What you (and most manufacturers) don't know about HDCP 2.2
HDCP has been the bane of audio-visual professionals since it debuted over a decade ago. Designed to prevent the illegal copying and distribution of digital content, HDCP can wreak havoc on the distribution of HDMI signals; however, it's ultimately necessary to protect the interests and investments made by the ultimate content producers (i.e., motion picture studios).
Any professional who's plugged in more than one HDMI cable has undoubtedly figured out how to navigate the intricacies of HDCP, and they've undoubtedly discovered the disparity between "cheap" gear and professionally designed gear.
The problem is most systems have been based on HDCP 1.4 (or earlier) protocols, and there is a significant difference between the latest revision, known as HDCP 2.2, and its predecessors.
For starters, HDCP 2.2 is the first version that's not backwards compatible. That's right, new devices that use HDCP 2.2 technology will not work with older devices that use previous versions. This creates a firm barrier between TVs, media players, Blu Ray players and other devices manufactured before and after 2013.
Second, HDCP 2.2 is designed to be network compatible. This means the plethora of AV over IP products streaming into the market can leverage the latest and greatest encryption protocols.
Third, HDCP 2.2 has a much lower max device limit than its preceding revisions. HDCP revisions 1.0 - 1.4 supported up to 128 devices downstream, whereas HDCP 2.2 only supports up to 32. This is a significant problem for larger systems with lots of integrated displays. It's also a point that many manufacturers don't realize, as they are marketing huge distribution capabilities touted with HDCP 2.2.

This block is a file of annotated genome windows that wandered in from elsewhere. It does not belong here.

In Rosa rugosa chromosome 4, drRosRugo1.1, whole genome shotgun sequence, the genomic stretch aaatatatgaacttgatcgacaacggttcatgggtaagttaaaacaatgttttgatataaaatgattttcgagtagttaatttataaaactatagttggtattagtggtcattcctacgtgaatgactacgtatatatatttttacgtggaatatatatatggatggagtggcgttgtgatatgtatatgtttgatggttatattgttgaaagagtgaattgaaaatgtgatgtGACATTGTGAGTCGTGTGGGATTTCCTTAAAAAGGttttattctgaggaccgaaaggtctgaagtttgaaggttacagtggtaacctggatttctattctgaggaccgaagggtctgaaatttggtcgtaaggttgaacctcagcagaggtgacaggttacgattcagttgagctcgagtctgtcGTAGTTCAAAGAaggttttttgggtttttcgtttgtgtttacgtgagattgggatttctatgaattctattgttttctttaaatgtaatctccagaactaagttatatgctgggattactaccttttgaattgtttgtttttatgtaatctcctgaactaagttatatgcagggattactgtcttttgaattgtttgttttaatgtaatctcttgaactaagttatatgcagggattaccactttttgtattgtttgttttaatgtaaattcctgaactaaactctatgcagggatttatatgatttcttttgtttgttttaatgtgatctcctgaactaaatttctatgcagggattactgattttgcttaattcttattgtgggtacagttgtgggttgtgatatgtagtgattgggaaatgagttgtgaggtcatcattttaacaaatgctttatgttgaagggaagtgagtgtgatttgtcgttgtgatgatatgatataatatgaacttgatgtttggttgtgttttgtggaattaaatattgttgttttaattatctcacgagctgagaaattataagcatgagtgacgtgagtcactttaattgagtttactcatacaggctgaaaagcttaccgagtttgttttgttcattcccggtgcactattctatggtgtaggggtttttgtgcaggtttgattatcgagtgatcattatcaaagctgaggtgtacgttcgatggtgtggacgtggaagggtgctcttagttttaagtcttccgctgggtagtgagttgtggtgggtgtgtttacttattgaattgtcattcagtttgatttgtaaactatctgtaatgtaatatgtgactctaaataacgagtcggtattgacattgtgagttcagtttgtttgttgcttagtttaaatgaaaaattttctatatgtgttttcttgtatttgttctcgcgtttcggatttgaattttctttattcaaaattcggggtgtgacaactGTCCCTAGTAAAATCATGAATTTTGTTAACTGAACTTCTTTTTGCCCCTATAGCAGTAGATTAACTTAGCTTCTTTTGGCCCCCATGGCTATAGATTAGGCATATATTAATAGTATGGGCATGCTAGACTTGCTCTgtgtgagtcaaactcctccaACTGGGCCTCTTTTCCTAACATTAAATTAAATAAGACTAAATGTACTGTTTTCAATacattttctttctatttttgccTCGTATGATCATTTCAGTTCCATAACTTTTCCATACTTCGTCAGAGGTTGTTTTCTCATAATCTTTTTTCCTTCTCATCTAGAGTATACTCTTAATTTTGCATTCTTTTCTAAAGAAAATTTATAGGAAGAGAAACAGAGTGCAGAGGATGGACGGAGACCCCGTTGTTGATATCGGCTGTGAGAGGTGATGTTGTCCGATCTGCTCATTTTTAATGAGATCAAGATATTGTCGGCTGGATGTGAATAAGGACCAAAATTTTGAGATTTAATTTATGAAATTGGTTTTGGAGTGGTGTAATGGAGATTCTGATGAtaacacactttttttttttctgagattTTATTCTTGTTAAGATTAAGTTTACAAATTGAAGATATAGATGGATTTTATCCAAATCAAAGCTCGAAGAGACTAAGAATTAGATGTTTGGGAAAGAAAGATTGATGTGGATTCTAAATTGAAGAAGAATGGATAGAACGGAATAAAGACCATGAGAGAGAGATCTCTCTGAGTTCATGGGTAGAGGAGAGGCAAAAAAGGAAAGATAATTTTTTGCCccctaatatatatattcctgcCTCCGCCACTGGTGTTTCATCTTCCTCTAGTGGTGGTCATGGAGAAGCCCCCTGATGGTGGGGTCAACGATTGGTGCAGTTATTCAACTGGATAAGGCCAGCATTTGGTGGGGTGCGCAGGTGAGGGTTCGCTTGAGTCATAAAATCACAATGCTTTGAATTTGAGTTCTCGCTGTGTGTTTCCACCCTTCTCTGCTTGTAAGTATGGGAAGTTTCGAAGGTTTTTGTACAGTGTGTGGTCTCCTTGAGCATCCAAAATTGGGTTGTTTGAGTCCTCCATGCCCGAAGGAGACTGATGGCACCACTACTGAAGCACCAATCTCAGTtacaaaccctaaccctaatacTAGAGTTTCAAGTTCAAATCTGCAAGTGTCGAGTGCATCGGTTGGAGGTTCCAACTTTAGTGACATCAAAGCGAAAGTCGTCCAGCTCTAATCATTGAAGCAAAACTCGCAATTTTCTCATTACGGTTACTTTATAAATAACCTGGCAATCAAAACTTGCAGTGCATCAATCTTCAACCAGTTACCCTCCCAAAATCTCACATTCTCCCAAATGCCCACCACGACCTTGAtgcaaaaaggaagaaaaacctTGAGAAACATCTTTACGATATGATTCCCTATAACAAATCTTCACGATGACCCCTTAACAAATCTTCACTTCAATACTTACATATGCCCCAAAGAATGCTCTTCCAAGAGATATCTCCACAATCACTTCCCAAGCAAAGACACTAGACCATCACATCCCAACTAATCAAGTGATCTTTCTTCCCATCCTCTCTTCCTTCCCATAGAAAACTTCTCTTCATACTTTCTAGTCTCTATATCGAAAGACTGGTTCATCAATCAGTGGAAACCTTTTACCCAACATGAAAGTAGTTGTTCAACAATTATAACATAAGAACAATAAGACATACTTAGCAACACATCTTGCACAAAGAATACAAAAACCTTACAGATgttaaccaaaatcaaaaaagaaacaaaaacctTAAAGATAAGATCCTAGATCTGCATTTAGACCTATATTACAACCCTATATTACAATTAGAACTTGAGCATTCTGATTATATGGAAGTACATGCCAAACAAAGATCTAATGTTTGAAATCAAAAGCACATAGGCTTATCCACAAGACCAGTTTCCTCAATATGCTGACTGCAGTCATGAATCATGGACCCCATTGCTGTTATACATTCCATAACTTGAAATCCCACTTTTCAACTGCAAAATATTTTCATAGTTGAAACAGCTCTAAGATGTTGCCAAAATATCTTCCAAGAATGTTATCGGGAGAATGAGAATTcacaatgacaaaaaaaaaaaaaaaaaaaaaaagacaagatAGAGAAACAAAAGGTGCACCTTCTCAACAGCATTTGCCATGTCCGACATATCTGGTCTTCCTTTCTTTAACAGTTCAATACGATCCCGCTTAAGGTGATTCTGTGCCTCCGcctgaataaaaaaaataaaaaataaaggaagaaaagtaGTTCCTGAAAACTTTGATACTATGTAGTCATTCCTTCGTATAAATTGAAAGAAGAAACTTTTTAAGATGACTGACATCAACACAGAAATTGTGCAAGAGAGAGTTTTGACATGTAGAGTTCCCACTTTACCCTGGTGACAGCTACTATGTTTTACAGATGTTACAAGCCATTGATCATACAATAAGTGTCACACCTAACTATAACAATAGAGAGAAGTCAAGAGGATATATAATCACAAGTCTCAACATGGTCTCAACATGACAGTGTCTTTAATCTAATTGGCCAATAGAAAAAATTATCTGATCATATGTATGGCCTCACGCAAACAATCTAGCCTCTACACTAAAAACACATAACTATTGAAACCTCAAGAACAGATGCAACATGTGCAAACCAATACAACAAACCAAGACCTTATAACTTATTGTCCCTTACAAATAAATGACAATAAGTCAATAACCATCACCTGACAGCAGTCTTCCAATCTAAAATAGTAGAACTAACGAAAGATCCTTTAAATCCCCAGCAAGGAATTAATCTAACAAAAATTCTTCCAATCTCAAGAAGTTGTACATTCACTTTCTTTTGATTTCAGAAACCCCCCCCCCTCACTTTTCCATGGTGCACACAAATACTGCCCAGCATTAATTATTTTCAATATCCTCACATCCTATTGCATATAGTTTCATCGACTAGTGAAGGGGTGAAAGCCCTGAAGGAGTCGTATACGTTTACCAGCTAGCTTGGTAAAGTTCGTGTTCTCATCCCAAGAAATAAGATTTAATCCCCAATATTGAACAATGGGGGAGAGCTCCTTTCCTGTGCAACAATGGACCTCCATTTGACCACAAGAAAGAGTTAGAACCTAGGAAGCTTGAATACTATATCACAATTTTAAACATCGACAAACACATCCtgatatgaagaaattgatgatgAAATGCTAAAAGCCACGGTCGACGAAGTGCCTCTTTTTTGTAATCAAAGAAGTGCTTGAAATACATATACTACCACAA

All that said, DCP (the organization behind HDCP) recognizes these challenges and has proposed HDCP 2.2 Pro, a version allowing an unlimited version of downstream devices. The only catch is:
- Licensed HDCP Pro repeaters will be required,
- Only authorized installers will be allowed to buy and integrate them -- and the authorization has to come from DCP,
- Only projects that fit the criteria of an HDCP Pro White List will be allowed, and
- Systems with Pro repeaters will require updating four times per year.
This will surely separate audio-visual professionals between the best and the rest--a great thing for consumers--but it will also make systems more complex and more expensive, both at inception and during the life of the system.
For additional reading, Biamp published a great blog post on the topic.